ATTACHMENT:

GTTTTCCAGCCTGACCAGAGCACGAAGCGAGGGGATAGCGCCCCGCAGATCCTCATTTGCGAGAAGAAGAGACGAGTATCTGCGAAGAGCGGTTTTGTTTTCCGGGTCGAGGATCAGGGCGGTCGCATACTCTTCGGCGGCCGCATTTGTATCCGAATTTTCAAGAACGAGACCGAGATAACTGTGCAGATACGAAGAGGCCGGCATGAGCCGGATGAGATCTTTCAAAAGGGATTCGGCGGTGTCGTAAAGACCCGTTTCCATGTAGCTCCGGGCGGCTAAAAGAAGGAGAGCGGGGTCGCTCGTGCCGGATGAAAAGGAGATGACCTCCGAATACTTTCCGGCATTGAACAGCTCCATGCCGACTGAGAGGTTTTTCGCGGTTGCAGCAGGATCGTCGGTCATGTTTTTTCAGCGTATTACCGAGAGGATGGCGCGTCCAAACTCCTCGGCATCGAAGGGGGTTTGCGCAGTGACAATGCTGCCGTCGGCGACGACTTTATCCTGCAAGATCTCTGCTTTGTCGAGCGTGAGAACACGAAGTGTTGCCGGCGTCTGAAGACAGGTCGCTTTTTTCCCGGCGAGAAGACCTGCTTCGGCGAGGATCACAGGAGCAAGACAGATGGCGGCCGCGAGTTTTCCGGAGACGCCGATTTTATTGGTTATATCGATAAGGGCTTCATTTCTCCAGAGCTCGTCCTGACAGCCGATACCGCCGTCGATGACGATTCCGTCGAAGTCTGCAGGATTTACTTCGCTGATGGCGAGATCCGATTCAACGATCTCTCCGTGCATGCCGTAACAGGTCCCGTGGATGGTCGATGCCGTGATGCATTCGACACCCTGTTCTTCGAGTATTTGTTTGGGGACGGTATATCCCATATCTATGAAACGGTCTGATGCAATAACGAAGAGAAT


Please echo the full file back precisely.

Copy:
GTTTTCCAGCCTGACCAGAGCACGAAGCGAGGGGATAGCGCCCCGCAGATCCTCATTTGCGAGAAGAAGAGACGAGTATCTGCGAAGAGCGGTTTTGTTTTCCGGGTCGAGGATCAGGGCGGTCGCATACTCTTCGGCGGCCGCATTTGTATCCGAATTTTCAAGAACGAGACCGAGATAACTGTGCAGATACGAAGAGGCCGGCATGAGCCGGATGAGATCTTTCAAAAGGGATTCGGCGGTGTCGTAAAGACCCGTTTCCATGTAGCTCCGGGCGGCTAAAAGAAGGAGAGCGGGGTCGCTCGTGCCGGATGAAAAGGAGATGACCTCCGAATACTTTCCGGCATTGAACAGCTCCATGCCGACTGAGAGGTTTTTCGCGGTTGCAGCAGGATCGTCGGTCATGTTTTTTCAGCGTATTACCGAGAGGATGGCGCGTCCAAACTCCTCGGCATCGAAGGGGGTTTGCGCAGTGACAATGCTGCCGTCGGCGACGACTTTATCCTGCAAGATCTCTGCTTTGTCGAGCGTGAGAACACGAAGTGTTGCCGGCGTCTGAAGACAGGTCGCTTTTTTCCCGGCGAGAAGACCTGCTTCGGCGAGGATCACAGGAGCAAGACAGATGGCGGCCGCGAGTTTTCCGGAGACGCCGATTTTATTGGTTATATCGATAAGGGCTTCATTTCTCCAGAGCTCGTCCTGACAGCCGATACCGCCGTCGATGACGATTCCGTCGAAGTCTGCAGGATTTACTTCGCTGATGGCGAGATCCGATTCAACGATCTCTCCGTGCATGCCGTAACAGGTCCCGTGGATGGTCGATGCCGTGATGCATTCGACACCCTGTTCTTCGAGTATTTGTTTGGGGACGGTATATCCCATATCTATGAAACGGTCTGATGCAATAACGAAGAGAAT